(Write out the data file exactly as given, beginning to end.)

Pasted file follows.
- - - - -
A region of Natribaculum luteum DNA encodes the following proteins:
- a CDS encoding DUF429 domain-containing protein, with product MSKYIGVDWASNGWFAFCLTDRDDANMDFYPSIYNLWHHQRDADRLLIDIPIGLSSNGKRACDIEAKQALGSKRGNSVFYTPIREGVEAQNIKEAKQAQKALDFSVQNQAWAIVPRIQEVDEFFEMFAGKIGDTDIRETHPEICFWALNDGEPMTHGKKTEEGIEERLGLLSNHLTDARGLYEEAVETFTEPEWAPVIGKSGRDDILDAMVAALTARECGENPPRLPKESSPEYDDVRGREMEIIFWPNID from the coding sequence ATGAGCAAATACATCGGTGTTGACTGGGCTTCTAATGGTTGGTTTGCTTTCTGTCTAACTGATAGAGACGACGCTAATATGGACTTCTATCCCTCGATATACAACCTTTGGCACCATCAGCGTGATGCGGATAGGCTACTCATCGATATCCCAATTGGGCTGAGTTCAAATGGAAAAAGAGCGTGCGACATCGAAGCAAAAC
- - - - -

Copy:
A region of Natribaculum luteum DNA encodes the following proteins:
- a CDS encoding DUF429 domain-containing protein, with product MSKYIGVDWASNGWFAFCLTDRDDANMDFYPSIYNLWHHQRDADRLLIDIPIGLSSNGKRACDIEAKQALGSKRGNSVFYTPIREGVEAQNIKEAKQAQKALDFSVQNQAWAIVPRIQEVDEFFEMFAGKIGDTDIRETHPEICFWALNDGEPMTHGKKTEEGIEERLGLLSNHLTDARGLYEEAVETFTEPEWAPVIGKSGRDDILDAMVAALTARECGENPPRLPKESSPEYDDVRGREMEIIFWPNID from the coding sequence ATGAGCAAATACATCGGTGTTGACTGGGCTTCTAATGGTTGGTTTGCTTTCTGTCTAACTGATAGAGACGACGCTAATATGGACTTCTATCCCTCGATATACAACCTTTGGCACCATCAGCGTGATGCGGATAGGCTACTCATCGATATCCCAATTGGGCTGAGTTCAAATGGAAAAAGAGCGTGCGACATCGAAGCAAAAC